This could translate into something like:

Lotion bars are VERY forgiving. If your lotion bar turns out too soft, melt it again and add a bit more beeswax. If it turns out too hard, melt it again and add a little more oil.

Measure out the beeswax, mango butter, and purple dead nettle infused oil into a canning jar or heatproof container, or use a recycled tin can for this project for ease of cleanup.

** When measuring out the oil, here’s what I like to do: First, put 1 tablespoon of tamanu oil in the measuring cup, then fill the rest of the way with infused oil.

Tamanu oil is an excellent enrichment if your skin is in rough shape. However, you could use only infused oil, and no tamanu if you’d like, and they’ll still turn out great!

Set the container of ingredients down into a pan containing a few inches of water, creating a makeshift double boiler.

Place the pan over a low burner and allow the water to indirectly heat the contents until the beeswax is melted. Remove from heat.

Optional: Add essential oil, though I most often leave lotion bars plain.

Pour the melted mixture into the molds and let sit undisturbed for a few hours, or until cool and hardened.

Storage & Use:

Store individual lotion bars in small tins for gifting or carrying in your purse, or use a mason jar to store several at a time. Keep your lotion bars away from heat and direct sunlight, as they can melt quite easily.

How To Use:

Rub the lotion bar over your skin wherever it feels dry. The heat from your skin will melt the bar just enough to leave behind a thin layer that helps protect and seal in moisture. Use as often as needed.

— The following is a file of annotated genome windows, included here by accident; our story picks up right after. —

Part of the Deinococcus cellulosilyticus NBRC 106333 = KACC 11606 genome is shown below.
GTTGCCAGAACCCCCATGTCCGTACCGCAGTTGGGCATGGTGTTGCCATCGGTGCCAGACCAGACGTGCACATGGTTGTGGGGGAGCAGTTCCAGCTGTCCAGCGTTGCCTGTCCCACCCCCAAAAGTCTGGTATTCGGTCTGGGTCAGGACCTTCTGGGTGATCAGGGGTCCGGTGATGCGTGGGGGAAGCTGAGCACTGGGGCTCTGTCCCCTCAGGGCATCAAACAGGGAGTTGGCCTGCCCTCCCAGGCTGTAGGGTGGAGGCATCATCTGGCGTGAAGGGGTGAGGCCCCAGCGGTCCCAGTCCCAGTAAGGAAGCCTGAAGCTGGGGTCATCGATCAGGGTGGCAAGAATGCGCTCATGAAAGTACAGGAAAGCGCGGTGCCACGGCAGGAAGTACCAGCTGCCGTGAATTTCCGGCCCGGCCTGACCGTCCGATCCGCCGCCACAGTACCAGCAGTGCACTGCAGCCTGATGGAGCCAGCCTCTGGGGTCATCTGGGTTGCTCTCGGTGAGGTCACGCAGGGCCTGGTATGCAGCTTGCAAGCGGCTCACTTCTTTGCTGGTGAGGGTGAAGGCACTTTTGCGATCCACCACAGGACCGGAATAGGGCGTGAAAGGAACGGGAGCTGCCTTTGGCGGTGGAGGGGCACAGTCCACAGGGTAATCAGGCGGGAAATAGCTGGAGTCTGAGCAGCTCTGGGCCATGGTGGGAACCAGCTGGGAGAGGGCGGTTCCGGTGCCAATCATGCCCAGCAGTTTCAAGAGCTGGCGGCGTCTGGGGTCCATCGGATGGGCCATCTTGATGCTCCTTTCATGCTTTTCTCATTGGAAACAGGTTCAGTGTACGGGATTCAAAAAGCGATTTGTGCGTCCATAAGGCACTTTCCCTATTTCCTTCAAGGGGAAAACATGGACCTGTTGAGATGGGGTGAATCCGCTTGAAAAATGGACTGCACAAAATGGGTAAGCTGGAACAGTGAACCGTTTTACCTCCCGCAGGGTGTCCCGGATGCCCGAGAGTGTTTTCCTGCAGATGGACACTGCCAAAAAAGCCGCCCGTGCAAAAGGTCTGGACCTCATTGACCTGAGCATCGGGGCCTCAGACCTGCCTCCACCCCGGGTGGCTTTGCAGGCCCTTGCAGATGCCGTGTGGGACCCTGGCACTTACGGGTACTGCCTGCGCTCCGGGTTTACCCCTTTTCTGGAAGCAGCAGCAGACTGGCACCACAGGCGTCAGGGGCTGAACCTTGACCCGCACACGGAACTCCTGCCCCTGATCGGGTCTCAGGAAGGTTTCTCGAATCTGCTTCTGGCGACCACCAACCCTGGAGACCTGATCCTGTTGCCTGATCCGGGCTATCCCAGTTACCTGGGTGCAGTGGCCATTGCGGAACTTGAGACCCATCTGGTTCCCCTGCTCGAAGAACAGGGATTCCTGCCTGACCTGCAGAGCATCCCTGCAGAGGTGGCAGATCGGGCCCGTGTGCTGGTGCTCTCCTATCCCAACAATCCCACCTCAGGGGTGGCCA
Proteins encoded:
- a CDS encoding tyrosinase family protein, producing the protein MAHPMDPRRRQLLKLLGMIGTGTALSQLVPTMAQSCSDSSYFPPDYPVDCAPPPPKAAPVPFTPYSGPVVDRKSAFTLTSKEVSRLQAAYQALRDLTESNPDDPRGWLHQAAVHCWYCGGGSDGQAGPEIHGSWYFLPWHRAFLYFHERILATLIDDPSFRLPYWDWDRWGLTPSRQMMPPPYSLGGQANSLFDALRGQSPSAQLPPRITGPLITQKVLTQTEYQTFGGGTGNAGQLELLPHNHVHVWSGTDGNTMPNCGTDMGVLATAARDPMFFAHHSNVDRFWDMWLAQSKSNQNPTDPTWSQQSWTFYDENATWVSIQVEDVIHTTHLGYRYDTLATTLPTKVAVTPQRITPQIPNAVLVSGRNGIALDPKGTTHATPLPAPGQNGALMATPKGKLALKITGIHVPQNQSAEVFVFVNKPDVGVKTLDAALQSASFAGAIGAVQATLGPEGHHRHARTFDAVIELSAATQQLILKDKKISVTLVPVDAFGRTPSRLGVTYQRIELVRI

References & Sources

Five New Phenylethanoid Glycosides from the Whole Plants of Lamium purpureum L – compounds in Purple Dead Nettle have potent free radical scavenging activity

Antioxidant and free radical scavenging activities of some medicinal plants from the Lamiaceae. (including Purple Dead Nettle/Lamium purpureum)

In vivo anti-inflammatory and antinociceptive actions of some Lamium species. Several Lamium species have been used to relieve pain in arthritic ailments in Turkish folk medicine.

Antimicrobial properties of calendula (multiple studies)

Medicinal Plants Used in the Treatment of Inflammatory Skin Diseases

Making Plant Medicine, Richo Cech.

Print Friendly, PDF & Email
Print Friendly, PDF & Email
Jan
 

Jan Berry is a writer, herbalist, soapmaker, and bestselling author of The Big Book of Homemade Products, Simple & Natural Soapmaking, and Easy Homemade Melt & Pour Soaps. She lives in the Blue Ridge Mountains with her family and a menagerie of animals, where she enjoys brainstorming creative things to make with the flowers and weeds that grow around her.

  • Carol L says:

    This looks great. I think I just saw some beginning to grow around my back porch!!! YAY!
    I have to ask: WHERE did you get the mold? they are simple and so pretty! Thank you!

  • Carol L says:

    I just read another post about lotion bars and she had a great idea: Instead of using a double boiler/makeshift double boiler, she uses those tiny crock pots to melt all of the butters together. Hers is a dedicated one, so no need to try to clean it every time, as it is only made to melt butters!
    I bought several of them to use as fresh herb ‘diffusers’ …put citrus peels, fresh herbs, dried clove buds, etc, add water and maintain the water level and use all day to freshen the air. I think I’ll use this method and ‘steal’ one for this purpose.

  • >